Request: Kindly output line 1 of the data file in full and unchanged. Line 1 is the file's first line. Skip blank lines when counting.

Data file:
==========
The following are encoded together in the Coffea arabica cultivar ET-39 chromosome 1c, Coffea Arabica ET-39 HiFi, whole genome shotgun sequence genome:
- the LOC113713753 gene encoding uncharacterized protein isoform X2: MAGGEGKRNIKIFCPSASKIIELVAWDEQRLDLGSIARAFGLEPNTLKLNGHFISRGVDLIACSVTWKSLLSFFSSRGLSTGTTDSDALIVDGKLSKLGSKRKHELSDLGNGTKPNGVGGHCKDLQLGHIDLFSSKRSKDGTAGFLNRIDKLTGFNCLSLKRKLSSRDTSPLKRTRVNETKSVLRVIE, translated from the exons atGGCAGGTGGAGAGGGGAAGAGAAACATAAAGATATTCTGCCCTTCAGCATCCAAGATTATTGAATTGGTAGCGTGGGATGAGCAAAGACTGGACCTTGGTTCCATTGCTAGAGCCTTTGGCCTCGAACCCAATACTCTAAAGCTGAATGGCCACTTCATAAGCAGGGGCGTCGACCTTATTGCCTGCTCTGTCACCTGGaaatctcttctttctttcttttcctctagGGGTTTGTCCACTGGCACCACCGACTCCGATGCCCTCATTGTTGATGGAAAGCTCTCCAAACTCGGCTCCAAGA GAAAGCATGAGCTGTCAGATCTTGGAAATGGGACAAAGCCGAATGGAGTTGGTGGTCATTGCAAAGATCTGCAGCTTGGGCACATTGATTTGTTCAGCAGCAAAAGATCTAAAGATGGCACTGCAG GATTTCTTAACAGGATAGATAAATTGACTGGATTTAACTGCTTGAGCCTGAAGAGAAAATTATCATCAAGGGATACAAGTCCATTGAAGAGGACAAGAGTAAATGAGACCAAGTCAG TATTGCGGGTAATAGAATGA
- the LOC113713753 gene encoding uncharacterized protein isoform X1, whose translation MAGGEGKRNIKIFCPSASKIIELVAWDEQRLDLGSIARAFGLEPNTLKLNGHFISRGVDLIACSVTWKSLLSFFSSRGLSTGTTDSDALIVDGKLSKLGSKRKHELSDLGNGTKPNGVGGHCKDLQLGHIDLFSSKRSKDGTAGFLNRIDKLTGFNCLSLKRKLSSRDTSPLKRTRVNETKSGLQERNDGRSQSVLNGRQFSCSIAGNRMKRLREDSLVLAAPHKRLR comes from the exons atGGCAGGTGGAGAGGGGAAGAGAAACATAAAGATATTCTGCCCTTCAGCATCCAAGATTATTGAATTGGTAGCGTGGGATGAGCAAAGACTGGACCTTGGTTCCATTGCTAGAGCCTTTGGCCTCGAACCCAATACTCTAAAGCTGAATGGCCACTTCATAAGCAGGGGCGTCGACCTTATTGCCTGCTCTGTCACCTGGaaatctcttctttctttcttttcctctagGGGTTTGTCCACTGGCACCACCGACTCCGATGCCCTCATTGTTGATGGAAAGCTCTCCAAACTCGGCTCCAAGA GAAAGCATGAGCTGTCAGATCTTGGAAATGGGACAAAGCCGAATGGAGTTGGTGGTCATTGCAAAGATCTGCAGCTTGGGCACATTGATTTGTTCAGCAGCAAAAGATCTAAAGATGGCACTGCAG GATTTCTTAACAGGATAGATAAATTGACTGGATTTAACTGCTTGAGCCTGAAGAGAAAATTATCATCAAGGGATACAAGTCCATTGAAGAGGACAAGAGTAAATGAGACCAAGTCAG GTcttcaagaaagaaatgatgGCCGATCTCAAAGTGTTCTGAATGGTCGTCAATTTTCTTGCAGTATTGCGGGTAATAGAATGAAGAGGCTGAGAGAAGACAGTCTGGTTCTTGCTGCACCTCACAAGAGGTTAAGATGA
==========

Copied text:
The following are encoded together in the Coffea arabica cultivar ET-39 chromosome 1c, Coffea Arabica ET-39 HiFi, whole genome shotgun sequence genome: